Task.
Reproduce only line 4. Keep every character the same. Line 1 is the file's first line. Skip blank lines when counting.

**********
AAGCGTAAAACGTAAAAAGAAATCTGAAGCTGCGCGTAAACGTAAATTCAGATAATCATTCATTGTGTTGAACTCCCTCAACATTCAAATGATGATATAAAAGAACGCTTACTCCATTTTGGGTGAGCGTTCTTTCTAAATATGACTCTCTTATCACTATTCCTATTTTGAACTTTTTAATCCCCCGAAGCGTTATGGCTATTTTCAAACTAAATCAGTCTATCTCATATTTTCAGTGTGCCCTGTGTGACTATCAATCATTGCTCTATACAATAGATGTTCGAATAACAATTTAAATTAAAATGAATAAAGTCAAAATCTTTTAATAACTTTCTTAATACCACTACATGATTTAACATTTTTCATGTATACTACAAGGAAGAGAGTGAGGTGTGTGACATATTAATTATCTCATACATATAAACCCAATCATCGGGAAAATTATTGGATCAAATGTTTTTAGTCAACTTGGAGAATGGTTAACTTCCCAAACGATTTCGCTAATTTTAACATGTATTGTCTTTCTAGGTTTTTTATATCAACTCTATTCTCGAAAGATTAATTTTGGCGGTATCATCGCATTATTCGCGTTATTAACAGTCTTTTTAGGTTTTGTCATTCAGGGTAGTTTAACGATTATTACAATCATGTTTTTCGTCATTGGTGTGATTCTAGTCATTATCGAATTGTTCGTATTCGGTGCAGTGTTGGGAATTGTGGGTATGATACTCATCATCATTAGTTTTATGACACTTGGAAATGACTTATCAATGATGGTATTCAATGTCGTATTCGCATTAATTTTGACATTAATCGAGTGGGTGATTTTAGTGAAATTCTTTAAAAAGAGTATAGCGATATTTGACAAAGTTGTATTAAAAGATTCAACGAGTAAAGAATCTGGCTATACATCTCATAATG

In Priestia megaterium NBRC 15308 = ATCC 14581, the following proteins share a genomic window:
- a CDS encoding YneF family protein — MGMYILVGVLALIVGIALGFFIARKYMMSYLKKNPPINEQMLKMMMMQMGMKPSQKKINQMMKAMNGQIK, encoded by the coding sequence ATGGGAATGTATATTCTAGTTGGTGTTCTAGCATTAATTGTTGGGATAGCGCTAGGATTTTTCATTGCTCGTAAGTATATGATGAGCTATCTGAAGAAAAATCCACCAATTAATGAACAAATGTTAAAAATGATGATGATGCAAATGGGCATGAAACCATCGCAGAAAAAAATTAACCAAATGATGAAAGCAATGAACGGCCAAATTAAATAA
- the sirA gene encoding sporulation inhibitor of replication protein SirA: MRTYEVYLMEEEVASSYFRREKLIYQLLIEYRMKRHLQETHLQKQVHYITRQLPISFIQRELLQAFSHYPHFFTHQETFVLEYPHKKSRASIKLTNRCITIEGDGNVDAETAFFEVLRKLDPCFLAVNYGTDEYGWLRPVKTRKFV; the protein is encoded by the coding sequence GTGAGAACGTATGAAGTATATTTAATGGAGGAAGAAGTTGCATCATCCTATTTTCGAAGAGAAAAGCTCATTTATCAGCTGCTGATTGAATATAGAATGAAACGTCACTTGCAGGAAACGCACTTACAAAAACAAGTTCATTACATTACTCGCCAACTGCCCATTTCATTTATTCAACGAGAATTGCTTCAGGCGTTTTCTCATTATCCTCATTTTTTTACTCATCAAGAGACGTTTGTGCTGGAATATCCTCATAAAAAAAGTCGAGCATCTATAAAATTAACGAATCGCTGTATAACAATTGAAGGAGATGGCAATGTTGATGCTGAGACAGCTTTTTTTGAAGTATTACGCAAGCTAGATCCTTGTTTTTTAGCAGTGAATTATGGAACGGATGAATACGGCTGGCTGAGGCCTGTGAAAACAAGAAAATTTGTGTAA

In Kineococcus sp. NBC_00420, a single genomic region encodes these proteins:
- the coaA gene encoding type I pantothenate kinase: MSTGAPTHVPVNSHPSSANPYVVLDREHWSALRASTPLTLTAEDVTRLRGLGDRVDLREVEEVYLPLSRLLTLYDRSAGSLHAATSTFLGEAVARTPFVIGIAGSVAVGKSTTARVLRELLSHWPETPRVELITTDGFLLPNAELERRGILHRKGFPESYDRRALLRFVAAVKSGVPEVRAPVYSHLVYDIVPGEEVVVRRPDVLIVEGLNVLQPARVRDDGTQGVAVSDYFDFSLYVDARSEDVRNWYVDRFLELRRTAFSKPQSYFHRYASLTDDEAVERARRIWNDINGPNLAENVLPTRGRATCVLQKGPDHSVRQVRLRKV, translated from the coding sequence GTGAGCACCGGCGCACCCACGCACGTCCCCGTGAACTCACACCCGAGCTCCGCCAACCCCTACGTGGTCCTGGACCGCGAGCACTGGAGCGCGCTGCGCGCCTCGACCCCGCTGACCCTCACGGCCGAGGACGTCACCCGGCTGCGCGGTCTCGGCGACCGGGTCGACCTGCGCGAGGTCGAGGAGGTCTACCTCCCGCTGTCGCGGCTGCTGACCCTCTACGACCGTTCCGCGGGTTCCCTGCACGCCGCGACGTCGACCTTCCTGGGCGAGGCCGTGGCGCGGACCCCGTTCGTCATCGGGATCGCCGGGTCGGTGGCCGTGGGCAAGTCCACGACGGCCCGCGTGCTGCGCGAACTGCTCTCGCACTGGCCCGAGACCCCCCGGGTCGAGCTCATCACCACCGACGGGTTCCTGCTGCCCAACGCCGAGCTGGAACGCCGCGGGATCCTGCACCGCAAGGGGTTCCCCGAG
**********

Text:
- the sirA gene encoding sporulation inhibitor of replication protein SirA: MRTYEVYLMEEEVASSYFRREKLIYQLLIEYRMKRHLQETHLQKQVHYITRQLPISFIQRELLQAFSHYPHFFTHQETFVLEYPHKKSRASIKLTNRCITIEGDGNVDAETAFFEVLRKLDPCFLAVNYGTDEYGWLRPVKTRKFV; the protein is encoded by the coding sequence GTGAGAACGTATGAAGTATATTTAATGGAGGAAGAAGTTGCATCATCCTATTTTCGAAGAGAAAAGCTCATTTATCAGCTGCTGATTGAATATAGAATGAAACGTCACTTGCAGGAAACGCACTTACAAAAACAAGTTCATTACATTACTCGCCAACTGCCCATTTCATTTATTCAACGAGAATTGCTTCAGGCGTTTTCTCATTATCCTCATTTTTTTACTCATCAAGAGACGTTTGTGCTGGAATATCCTCATAAAAAAAGTCGAGCATCTATAAAATTAACGAATCGCTGTATAACAATTGAAGGAGATGGCAATGTTGATGCTGAGACAGCTTTTTTTGAAGTATTACGCAAGCTAGATCCTTGTTTTTTAGCAGTGAATTATGGAACGGATGAATACGGCTGGCTGAGGCCTGTGAAAACAAGAAAATTTGTGTAA